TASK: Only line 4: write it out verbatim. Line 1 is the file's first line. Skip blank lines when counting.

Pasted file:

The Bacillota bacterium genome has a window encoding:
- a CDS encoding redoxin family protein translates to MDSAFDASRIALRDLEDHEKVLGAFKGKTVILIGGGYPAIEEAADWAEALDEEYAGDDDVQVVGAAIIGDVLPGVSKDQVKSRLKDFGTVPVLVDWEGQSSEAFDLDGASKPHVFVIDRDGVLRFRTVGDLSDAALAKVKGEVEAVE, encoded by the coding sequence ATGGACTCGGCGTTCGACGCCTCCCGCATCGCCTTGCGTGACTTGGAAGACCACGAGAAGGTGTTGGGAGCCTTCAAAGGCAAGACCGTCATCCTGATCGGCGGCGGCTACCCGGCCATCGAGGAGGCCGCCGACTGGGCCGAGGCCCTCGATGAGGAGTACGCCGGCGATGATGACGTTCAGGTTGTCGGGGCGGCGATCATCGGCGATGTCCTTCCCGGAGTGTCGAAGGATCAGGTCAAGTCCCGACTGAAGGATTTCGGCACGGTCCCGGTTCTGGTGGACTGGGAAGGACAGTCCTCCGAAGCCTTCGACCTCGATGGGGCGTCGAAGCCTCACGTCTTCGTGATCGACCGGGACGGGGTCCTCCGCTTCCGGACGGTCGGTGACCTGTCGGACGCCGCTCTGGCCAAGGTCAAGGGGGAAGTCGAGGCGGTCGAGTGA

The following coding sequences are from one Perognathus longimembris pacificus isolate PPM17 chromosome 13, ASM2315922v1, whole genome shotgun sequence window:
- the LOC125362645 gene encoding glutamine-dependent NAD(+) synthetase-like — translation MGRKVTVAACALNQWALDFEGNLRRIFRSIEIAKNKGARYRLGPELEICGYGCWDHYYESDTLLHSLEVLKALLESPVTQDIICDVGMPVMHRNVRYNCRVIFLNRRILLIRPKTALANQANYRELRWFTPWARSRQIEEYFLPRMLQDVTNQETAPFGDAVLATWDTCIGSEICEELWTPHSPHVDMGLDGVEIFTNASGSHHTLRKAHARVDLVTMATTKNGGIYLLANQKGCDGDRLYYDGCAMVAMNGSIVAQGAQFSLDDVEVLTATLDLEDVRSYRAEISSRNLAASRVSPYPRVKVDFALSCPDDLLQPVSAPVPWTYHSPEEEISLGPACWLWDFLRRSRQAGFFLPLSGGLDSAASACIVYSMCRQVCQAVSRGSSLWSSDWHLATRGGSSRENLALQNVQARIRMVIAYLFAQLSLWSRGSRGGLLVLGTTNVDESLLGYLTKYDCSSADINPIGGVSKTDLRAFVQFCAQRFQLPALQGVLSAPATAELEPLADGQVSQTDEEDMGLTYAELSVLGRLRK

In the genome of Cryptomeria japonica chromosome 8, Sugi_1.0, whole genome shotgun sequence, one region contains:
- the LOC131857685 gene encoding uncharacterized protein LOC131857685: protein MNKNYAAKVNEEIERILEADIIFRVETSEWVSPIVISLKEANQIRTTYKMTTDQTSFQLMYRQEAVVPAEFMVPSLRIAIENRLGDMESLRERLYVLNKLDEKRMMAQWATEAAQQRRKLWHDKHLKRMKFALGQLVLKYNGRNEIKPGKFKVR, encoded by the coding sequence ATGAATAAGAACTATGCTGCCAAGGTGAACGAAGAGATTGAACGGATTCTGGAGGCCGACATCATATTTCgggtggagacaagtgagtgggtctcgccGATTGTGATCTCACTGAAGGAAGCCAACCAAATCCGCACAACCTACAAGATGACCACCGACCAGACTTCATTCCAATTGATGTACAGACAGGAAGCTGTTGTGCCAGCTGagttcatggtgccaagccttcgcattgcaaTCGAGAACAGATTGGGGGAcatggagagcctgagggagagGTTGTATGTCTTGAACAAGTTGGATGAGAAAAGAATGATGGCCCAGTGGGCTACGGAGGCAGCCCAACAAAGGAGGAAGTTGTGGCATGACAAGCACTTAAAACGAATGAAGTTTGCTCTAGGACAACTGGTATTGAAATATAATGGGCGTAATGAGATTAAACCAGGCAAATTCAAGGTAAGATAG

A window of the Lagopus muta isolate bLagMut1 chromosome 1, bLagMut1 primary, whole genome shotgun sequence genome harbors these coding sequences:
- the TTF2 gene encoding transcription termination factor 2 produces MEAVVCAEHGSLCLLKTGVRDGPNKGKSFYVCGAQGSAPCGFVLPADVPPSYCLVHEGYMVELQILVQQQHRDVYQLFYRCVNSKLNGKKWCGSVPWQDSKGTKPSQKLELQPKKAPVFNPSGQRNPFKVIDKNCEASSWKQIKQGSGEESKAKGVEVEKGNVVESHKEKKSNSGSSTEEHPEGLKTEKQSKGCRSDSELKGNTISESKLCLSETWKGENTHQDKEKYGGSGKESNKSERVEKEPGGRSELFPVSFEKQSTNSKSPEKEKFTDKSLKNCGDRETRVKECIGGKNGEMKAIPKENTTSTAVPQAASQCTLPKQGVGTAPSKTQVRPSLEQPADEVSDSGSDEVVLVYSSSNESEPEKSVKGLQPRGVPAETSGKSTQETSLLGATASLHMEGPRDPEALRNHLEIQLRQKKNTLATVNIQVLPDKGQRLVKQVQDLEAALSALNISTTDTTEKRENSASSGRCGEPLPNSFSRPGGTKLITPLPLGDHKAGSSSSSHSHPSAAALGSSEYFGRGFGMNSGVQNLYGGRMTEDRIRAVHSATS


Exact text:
- the LOC125362645 gene encoding glutamine-dependent NAD(+) synthetase-like — translation MGRKVTVAACALNQWALDFEGNLRRIFRSIEIAKNKGARYRLGPELEICGYGCWDHYYESDTLLHSLEVLKALLESPVTQDIICDVGMPVMHRNVRYNCRVIFLNRRILLIRPKTALANQANYRELRWFTPWARSRQIEEYFLPRMLQDVTNQETAPFGDAVLATWDTCIGSEICEELWTPHSPHVDMGLDGVEIFTNASGSHHTLRKAHARVDLVTMATTKNGGIYLLANQKGCDGDRLYYDGCAMVAMNGSIVAQGAQFSLDDVEVLTATLDLEDVRSYRAEISSRNLAASRVSPYPRVKVDFALSCPDDLLQPVSAPVPWTYHSPEEEISLGPACWLWDFLRRSRQAGFFLPLSGGLDSAASACIVYSMCRQVCQAVSRGSSLWSSDWHLATRGGSSRENLALQNVQARIRMVIAYLFAQLSLWSRGSRGGLLVLGTTNVDESLLGYLTKYDCSSADINPIGGVSKTDLRAFVQFCAQRFQLPALQGVLSAPATAELEPLADGQVSQTDEEDMGLTYAELSVLGRLRK